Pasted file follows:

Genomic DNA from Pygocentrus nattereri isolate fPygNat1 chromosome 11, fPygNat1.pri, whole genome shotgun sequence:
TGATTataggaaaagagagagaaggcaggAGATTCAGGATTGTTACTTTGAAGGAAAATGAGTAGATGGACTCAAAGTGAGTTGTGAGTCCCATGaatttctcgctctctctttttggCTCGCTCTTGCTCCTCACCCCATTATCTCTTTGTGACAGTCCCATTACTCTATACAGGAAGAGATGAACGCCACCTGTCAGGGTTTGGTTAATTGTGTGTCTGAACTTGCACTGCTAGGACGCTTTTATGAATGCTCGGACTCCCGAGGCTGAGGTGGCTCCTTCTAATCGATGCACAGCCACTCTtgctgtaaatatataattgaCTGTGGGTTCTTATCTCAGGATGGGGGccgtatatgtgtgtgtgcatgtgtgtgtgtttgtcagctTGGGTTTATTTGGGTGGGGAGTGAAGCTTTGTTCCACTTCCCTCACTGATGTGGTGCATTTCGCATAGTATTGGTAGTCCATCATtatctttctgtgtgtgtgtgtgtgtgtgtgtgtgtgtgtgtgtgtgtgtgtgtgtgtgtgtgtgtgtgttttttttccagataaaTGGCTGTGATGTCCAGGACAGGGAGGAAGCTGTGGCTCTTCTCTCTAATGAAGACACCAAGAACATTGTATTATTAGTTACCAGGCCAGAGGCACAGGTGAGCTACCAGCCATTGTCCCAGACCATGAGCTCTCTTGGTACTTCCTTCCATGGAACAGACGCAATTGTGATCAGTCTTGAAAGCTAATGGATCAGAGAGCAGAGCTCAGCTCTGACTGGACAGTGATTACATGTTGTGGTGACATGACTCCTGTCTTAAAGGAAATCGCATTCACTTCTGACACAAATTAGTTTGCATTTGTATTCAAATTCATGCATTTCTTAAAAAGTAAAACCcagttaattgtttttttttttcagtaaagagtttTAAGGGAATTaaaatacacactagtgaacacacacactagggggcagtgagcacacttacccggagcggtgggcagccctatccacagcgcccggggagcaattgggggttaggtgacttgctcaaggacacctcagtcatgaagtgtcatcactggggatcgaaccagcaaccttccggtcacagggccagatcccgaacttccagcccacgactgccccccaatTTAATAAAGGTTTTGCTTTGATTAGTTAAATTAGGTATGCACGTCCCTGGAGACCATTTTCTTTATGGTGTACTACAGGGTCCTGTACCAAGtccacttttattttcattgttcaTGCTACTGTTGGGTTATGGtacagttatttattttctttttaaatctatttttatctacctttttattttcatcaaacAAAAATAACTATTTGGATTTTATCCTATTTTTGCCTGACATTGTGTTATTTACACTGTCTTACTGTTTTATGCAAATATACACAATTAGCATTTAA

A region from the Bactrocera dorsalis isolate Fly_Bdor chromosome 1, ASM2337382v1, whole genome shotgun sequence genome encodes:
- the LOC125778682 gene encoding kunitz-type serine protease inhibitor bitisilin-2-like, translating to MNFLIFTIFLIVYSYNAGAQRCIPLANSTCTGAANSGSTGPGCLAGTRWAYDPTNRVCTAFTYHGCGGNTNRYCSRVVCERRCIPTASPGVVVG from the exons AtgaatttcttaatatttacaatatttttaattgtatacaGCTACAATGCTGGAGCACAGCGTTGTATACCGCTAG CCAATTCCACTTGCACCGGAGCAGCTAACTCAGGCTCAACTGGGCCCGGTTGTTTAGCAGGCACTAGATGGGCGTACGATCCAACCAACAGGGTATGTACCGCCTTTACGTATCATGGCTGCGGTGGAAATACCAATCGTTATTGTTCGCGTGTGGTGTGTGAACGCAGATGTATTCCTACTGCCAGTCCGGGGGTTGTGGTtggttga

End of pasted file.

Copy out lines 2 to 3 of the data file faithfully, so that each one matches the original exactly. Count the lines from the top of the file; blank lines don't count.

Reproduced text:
TGATTataggaaaagagagagaaggcaggAGATTCAGGATTGTTACTTTGAAGGAAAATGAGTAGATGGACTCAAAGTGAGTTGTGAGTCCCATGaatttctcgctctctctttttggCTCGCTCTTGCTCCTCACCCCATTATCTCTTTGTGACAGTCCCATTACTCTATACAGGAAGAGATGAACGCCACCTGTCAGGGTTTGGTTAATTGTGTGTCTGAACTTGCACTGCTAGGACGCTTTTATGAATGCTCGGACTCCCGAGGCTGAGGTGGCTCCTTCTAATCGATGCACAGCCACTCTtgctgtaaatatataattgaCTGTGGGTTCTTATCTCAGGATGGGGGccgtatatgtgtgtgtgcatgtgtgtgtgtttgtcagctTGGGTTTATTTGGGTGGGGAGTGAAGCTTTGTTCCACTTCCCTCACTGATGTGGTGCATTTCGCATAGTATTGGTAGTCCATCATtatctttctgtgtgtgtgtgtgtgtgtgtgtgtgtgtgtgtgtgtgtgtgtgtgtgtgtgtgtgtgtgttttttttccagataaaTGGCTGTGATGTCCAGGACAGGGAGGAAGCTGTGGCTCTTCTCTCTAATGAAGACACCAAGAACATTGTATTATTAGTTACCAGGCCAGAGGCACAGGTGAGCTACCAGCCATTGTCCCAGACCATGAGCTCTCTTGGTACTTCCTTCCATGGAACAGACGCAATTGTGATCAGTCTTGAAAGCTAATGGATCAGAGAGCAGAGCTCAGCTCTGACTGGACAGTGATTACATGTTGTGGTGACATGACTCCTGTCTTAAAGGAAATCGCATTCACTTCTGACACAAATTAGTTTGCATTTGTATTCAAATTCATGCATTTCTTAAAAAGTAAAACCcagttaattgtttttttttttcagtaaagagtttTAAGGGAATTaaaatacacactagtgaacacacacactagggggcagtgagcacacttacccggagcggtgggcagccctatccacagcgcccggggagcaattgggggttaggtgacttgctcaaggacacctcagtcatgaagtgtcatcactggggatcgaaccagcaaccttccggtcacagggccagatcccgaacttccagcccacgactgccccccaatTTAATAAAGGTTTTGCTTTGATTAGTTAAATTAGGTATGCACGTCCCTGGAGACCATTTTCTTTATGGTGTACTACAGGGTCCTGTACCAAGtccacttttattttcattgttcaTGCTACTGTTGGGTTATGGtacagttatttattttctttttaaatctatttttatctacctttttattttcatcaaacAAAAATAACTATTTGGATTTTATCCTATTTTTGCCTGACATTGTGTTATTTACACTGTCTTACTGTTTTATGCAAATATACACAATTAGCATTTAA

A region from the Bactrocera dorsalis isolate Fly_Bdor chromosome 1, ASM2337382v1, whole genome shotgun sequence genome encodes: